Halyard’s Weekly Wrap – 10/29/21

The dour mood bond buyers have been in since early August reversed itself in a bout of short covering this week, with an especially sharp move on Wednesday.  On that day alone, the 10-year Treasury note plunged 9 basis points.  The fall in yield occurred despite mostly better than expected economic data, and was highlighted by an outstanding 5-year note auction.  Bucking the trend of weaker, tailing auctions, the $61 billion 5-year note cleared 2.5 basis points below the at-auction yield.  Moreover, Primary Dealers bought 17.9% of the auctioned amount, the third lowest result since 2004.  The momentum was enough to carry the 30-year note below 2.00% for the first time since early September.  That’s not to imply that we’ve turned bullish on the bond market.  To the contrary, we think the price action this week was simply supply and demand coming back into balance after several bearish months.

Following on last week’s Bank of England announcement that a rate hike is imminent, the Bank of Canada followed suit this week and announced that they have ended their bond buying program effective immediately.  In follow-up comments, the Central Bank hinted that they could begin raising rates as soon as April of next year.  That makes them the second G-7 nation to back off of the pandemic-related emergency monetary policy, while the Federal Reserve continues to play “hide the ball” with U.S. monetary policy.  Of course, the Fed is widely expected to announce its plan to taper open market purchases at next week’s Open Market Committee meeting.  The intention has been discussed for close to six months, so we don’t expect that it will have much effect on the capital markets when it’s finally implemented.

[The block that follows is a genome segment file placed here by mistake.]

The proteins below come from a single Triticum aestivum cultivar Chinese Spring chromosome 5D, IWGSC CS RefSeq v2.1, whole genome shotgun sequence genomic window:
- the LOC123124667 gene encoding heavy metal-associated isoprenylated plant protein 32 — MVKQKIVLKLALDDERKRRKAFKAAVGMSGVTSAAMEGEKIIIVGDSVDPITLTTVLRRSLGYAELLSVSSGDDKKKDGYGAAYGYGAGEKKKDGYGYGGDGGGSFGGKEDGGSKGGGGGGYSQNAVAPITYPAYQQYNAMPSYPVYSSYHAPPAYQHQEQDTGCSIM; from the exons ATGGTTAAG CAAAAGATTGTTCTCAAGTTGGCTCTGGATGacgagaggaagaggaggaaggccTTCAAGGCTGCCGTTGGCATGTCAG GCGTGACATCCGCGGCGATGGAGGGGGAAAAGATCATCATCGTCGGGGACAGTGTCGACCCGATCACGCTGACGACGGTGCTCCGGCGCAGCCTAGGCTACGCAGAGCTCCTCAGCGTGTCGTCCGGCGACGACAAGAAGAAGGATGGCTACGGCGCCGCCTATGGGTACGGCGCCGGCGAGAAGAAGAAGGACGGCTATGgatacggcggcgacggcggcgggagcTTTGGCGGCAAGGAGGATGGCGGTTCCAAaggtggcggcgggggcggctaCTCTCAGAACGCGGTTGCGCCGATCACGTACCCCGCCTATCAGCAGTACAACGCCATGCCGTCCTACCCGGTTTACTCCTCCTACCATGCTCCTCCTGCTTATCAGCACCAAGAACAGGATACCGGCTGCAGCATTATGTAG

Looking forward to next week, in addition the BOE and Fed meetings, investors will be watching the October jobs report for signs of an acceleration in hiring.  The prior two reports were somewhat disappointing, with private payrolls coming in below expectations, despite a fall in the unemployment rate.

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